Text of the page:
DSC00138 – Lockheed EC-121T Warning Star (L-1049A-55-86), 53-0548, Pima Air and Space Museum, Arizona, USA, October 1992.

DSC00138 - Lockheed EC-121T Warning Star (L-1049A-55-86), 53-0548, Pima Air and Space Museum, Arizona, USA, October 1992.

Based on the Lockheed L-1049 Super Constellation, the Warning Star was designed as an Airborne Early Warning system to supplement the Distant Early Warning or ‘DEW’ line ground based radars. The United States Air Force operated the type from 1954 until October 1978 and this particular airframe was the last USAF example to be retired from service. The United States Navy also operated the type but the Navy variants were designated WV-1 (PO-1W), WV-2 and WV-3.

At the height of their USAF service the EC-121 equipped three wings, the 551st Airborne Early Warning and Control Wing based at Otis Air Force Base, Massachusetts, their Pacific counterpart the 552nd AEWCW based at McClellan Air Force Base, California, and during the Vietnam War the 553rd Reconnaissance Wing based at Korat Royal Thai Air Force Base in northeast Thailand.

This EC-121 is C/N 4363 and was intended for US Navy service as a WV-2, but the contract was diverted to the USAF, and she was delivered to them on the 19th August 1955 as an RC-121D (re-designated in 1962 as an EC-121D) assigned to the 552nd AEWCW. In May 1970 she was upgraded to the final USAF variant, the EC-121T. Twenty-two EC-121Ts were converted from fifteen EC-121Ds and seven EC-121Hs. While not all EC-121Ts had their dorsal radomes removed during the upgrade, 53-0548 emerged without hers. After retiring from USAF service she was stored at the Military Aircraft Storage and Disposition Center at Davis Monthan Air Force Base, Arizona from the 16th October 1978 allocated the inventory number CK218.

Thankfully she escaped the smelter and was preserved just over the road at the Pima Air and Space Museum. She was displayed at Pima from 1981 until December 1994 when she was deemed to be surplus to the museum’s requirements, probably because they already had another Warning Star on display (EC-121T 53-0554) so she was sold to Wayne Jones who formed the not-for-profit Global Aeronautical Foundation (GAF) with the intention of restoring the aircraft to airworthy condition and displaying her on the air show circuit.

In January 1995 she was towed to the restoration area of the museum where fourteen volunteers prepared her for her return to flight. She was in remarkably good condition thanks to being overhauled just before her retirement in 1978, and her preservation in the dry desert atmosphere of Arizona. Amazingly, none of her electronic equipment had been removed and much of it remained serviceable, including the APS-95 radar!

On the 14th April 1995 she made her first flight for seventeen years from Davis Monthan AFB, with retired Lockheed test pilot Frank Butorac in command, Wayne Jones as co-pilot and Jimmy Jones as flight engineer. The test flight lasted one hour and she landed at Tuscon Airport. After a further one hour test flight later that day, the Federal Aviation Administration (FAA) pronounced her fit for a ferry flight to the GAF’s home base at Camarillo, California.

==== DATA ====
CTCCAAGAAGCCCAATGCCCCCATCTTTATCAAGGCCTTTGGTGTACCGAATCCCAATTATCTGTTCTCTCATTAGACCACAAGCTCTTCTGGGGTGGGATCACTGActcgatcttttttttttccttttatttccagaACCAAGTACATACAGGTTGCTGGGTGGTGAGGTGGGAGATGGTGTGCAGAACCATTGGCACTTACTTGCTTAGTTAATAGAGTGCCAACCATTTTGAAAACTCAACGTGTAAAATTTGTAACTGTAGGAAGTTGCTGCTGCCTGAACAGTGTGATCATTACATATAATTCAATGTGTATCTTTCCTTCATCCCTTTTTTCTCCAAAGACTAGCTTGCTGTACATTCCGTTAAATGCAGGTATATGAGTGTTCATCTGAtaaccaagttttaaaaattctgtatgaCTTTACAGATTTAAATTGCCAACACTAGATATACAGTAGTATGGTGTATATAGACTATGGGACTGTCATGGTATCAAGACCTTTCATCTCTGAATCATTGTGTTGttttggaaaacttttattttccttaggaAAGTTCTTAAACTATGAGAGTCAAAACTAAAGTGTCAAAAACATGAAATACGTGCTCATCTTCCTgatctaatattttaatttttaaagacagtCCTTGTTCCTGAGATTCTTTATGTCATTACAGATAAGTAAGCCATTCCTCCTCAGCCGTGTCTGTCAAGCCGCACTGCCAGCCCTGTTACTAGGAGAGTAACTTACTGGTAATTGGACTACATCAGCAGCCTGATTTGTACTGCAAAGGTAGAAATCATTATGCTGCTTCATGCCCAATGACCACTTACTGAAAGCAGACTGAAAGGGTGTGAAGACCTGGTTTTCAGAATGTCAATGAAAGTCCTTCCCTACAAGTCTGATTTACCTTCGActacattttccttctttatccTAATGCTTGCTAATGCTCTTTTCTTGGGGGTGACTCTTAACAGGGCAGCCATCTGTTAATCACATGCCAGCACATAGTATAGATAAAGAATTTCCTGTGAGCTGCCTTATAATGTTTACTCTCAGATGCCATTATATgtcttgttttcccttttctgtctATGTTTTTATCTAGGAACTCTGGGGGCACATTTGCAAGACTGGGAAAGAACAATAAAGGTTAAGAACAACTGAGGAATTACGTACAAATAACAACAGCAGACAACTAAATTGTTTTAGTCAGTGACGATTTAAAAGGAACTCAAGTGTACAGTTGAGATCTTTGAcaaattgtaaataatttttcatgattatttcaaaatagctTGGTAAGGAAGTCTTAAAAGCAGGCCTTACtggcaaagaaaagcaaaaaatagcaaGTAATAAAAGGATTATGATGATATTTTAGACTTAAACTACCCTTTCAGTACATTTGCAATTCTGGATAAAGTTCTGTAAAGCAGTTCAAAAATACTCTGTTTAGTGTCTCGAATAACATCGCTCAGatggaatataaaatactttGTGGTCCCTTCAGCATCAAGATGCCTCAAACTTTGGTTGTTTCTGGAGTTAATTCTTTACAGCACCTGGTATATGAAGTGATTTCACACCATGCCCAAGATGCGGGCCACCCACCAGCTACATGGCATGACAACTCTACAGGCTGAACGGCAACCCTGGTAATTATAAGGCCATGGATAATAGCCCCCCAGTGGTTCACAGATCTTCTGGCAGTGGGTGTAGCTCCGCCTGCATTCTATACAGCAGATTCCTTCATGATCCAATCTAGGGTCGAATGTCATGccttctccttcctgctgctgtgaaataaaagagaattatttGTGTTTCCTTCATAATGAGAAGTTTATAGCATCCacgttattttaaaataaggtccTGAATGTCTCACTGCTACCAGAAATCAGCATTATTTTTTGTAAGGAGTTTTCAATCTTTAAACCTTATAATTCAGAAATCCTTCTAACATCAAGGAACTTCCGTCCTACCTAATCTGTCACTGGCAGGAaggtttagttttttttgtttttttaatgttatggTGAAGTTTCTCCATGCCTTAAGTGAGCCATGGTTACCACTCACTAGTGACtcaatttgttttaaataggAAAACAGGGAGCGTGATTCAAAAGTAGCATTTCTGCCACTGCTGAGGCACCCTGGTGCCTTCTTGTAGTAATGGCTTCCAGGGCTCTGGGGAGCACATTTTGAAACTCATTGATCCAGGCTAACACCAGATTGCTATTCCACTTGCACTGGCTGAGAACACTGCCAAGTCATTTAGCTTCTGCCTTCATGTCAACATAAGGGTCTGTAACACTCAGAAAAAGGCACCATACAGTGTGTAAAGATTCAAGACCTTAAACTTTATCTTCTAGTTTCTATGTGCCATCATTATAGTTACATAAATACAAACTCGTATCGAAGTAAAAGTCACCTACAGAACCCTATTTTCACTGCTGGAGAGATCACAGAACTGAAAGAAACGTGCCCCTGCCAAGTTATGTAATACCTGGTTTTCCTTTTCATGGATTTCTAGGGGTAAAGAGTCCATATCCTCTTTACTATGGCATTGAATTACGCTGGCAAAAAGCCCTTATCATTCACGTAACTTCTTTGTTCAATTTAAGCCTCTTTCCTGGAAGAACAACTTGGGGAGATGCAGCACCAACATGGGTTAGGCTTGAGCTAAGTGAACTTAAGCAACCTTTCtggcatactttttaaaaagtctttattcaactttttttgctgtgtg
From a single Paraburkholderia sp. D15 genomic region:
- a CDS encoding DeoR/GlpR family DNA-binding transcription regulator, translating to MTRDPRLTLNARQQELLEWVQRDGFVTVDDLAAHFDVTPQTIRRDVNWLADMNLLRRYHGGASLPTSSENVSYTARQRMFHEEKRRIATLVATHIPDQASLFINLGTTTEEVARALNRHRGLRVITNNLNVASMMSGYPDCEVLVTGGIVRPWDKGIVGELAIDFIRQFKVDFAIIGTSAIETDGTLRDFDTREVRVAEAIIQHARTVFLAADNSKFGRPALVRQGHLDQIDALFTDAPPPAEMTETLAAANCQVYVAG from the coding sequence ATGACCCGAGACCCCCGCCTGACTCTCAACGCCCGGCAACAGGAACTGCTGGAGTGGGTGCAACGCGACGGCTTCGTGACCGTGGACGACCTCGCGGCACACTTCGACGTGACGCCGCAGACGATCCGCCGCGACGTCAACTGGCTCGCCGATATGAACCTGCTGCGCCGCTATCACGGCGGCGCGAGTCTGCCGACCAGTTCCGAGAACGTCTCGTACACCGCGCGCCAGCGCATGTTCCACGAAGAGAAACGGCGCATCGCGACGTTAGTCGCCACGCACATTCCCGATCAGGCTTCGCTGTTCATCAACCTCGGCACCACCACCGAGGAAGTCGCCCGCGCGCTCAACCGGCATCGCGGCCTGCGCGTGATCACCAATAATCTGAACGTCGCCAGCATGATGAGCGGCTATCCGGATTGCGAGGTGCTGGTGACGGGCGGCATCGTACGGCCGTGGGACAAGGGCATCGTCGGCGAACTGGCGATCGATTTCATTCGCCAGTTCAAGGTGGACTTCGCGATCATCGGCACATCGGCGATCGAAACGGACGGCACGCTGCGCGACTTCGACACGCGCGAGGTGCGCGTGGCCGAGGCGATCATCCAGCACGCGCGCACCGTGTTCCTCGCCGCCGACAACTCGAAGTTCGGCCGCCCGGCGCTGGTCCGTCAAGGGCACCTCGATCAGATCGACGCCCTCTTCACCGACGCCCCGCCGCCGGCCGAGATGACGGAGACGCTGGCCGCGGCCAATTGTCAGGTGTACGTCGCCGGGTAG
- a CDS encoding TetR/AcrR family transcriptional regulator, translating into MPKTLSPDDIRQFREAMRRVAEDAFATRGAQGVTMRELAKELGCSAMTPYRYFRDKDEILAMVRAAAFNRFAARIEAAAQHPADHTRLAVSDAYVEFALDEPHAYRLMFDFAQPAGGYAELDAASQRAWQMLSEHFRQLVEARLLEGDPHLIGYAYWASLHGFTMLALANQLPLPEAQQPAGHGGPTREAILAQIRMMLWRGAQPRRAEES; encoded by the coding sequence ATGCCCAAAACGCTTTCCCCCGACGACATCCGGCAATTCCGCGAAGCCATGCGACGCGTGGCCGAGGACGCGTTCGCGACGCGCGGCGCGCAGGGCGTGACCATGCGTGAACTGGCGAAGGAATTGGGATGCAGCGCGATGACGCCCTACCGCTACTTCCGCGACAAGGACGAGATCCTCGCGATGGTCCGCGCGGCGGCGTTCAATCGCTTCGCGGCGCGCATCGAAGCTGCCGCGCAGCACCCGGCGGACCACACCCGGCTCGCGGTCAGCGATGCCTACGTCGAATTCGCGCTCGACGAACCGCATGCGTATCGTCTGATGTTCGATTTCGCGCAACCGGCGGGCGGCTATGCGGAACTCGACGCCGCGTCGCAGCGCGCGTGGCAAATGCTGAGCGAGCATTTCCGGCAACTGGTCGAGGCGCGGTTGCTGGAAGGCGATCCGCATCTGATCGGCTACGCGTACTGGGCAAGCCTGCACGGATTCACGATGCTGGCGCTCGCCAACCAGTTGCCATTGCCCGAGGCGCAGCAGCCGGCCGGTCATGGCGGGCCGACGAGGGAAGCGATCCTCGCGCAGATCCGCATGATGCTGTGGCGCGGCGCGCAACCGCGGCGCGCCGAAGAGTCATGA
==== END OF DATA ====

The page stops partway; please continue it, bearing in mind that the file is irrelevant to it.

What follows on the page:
Unfortunately between 1995 and 1998 N548GF only flew sporadically, although she did make air show appearances at Point Mugu, Fort Worth and San Diego. Relations between the GAF and the FAA became strained, while the FAA were comfortable with Frank Butorac flying the aircraft, when he sadly passed away in 1998 they informed Wayne Jones that a "professional" flight program would have to be established to enable the operation to continue. Because the aircraft was a military EC-121, civilian Super Constellation type ratings were not valid, therefore, pilots had to be qualified by what is known as an FAA issued Letter of Authorization (LOA) for Special Areas of Operation (SAO). LOA’s are often used in the warbird community to certify pilots to fly former military aircraft operated under airworthiness certificates in the ‘experimental’ category. John Deakin, a local pilot who was current in the Commemorative Air Force’s Camarillo based Curtiss C-46 Commando was issued an LOA after a checkride in August 1999 with Wayne Jones as co-pilot and Terry McMaster as flight engineer. The plan was for John to train additional pilots but, before it all came to fruition, the FAA grounded the aircraft in June 2000 due to outer wing corrosion. In 2002 Wayne attempted to sell the aircraft, with it being offered for sale in February 2002 on the website for $595,000 and in June 2002 in Trade-A-Plane for $695,000. Repairs were made but the aircraft was still grounded when Wayne passed away on the 21st June 2002 at the age of 71.

Other than making an occasional appearance at the Camarillo air show, she was inactive until Wayne Jones’s widow Lois donated her to the Yanks Air Museum in 2005. On the 15th March 2006 a team of engineers arrived at Camarillo and immediately set to work preparing her for another return to flight. Unfortunately, the FAA insisted that further work be undertaken before permission could be granted for a ferry flight. Work continued on the aircraft for the next few years, indeed, it was not until 14th January 2012 when she got airborne from Camarillo for the last time, making what will probably be her final flight to the Yanks Air Museum at Chino, California where she currently resides.

The date this image was taken was most likely sometime in October 1992 and it was taken using a Nikon FG-20 loaded with Kodachrome-64.

Posted by Martin Andrew Laycock on 2014-02-18 12:01:12

Tagged: , Airborne Early Warning , N548GF , 53-0548 , Lockheed EC-121 Warning Star , Lockheed Super Constellation , Pima , Pima Air and Space Museum , Yanks Air Museum

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